II. A. Work allows men to survive and progress

Course on work: Work between myths and beliefs


I. A. Work is opposed to leisure

I. B. Slavery as a means of freedom from work


A. Work allows men to survive and progress

In the myth of Prometheus, fire is stolen from the gods by Prometheus to give it to men. Indeed Epimetheus, before the creation of creatures, shared all the qualities between the species, but inadvertently left man without. His brother Prometheus chooses to bring to men the means to survive.

He found that the other animals were shared with great wisdom, but that man was naked, without shoes, without clothes, without defense. However, the day was approaching when man was to emerge from the earth and appear in the light. Prometheus, very uncertain as to how he would provide for man’s safety, decided to rob Vulcan and Minerva of the arts and fire: for without fire the knowledge of the arts would be impossible and useless; he presented it to the man.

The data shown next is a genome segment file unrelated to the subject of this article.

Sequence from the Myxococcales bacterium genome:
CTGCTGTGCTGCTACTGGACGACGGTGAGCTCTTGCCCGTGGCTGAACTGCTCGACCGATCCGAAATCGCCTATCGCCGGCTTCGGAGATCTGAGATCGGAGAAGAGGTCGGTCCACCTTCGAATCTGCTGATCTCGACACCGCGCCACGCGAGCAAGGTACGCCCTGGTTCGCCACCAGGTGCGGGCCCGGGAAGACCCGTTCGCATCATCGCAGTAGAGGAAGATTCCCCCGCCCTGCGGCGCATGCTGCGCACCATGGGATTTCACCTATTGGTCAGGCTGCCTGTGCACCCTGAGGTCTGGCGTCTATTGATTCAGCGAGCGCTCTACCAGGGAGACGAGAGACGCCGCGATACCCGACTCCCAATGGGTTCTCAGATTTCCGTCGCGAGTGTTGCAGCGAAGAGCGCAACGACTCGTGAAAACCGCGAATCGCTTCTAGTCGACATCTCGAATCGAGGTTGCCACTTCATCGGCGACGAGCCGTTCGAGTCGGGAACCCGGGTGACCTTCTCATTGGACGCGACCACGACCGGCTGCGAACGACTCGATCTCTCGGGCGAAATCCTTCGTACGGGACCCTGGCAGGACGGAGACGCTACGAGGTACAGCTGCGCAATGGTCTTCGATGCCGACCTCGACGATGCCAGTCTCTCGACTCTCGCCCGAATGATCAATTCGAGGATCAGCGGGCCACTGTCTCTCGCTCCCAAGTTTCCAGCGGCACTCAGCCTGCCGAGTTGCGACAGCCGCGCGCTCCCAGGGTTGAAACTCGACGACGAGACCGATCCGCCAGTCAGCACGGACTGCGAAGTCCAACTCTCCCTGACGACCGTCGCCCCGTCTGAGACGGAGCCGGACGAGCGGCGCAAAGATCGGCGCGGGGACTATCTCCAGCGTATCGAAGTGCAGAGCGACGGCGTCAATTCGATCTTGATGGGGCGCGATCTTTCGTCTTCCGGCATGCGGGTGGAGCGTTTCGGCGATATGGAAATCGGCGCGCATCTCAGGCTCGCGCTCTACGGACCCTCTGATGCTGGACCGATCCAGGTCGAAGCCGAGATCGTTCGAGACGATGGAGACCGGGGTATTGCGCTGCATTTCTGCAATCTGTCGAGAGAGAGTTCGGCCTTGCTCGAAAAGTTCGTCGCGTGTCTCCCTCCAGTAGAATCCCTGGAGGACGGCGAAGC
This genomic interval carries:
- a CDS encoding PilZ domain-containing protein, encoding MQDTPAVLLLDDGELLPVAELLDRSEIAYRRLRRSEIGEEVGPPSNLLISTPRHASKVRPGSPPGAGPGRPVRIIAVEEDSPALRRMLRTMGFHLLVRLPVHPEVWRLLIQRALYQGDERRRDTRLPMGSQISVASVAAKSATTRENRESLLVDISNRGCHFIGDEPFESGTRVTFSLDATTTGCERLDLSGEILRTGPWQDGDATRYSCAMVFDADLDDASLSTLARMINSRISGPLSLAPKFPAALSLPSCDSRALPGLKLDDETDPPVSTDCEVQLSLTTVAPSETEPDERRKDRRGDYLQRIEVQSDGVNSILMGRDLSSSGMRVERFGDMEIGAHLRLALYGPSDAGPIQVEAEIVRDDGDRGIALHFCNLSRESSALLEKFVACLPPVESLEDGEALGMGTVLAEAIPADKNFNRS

This is how man, through his work, is capable of progress: “he soon found the art of articulating sounds, and of forming from words; he procured for himself a dwelling, clothes, a shoe, and something to cover himself at night, and drew his food from the earth.

The myth confers to work an aptitude for progress. Against the gods, man seeks to emancipate himself. On the contrary, it is indeed to fully satisfy the power of God that Protestantism has given a principal place to work.

→ II. B. The vocation to work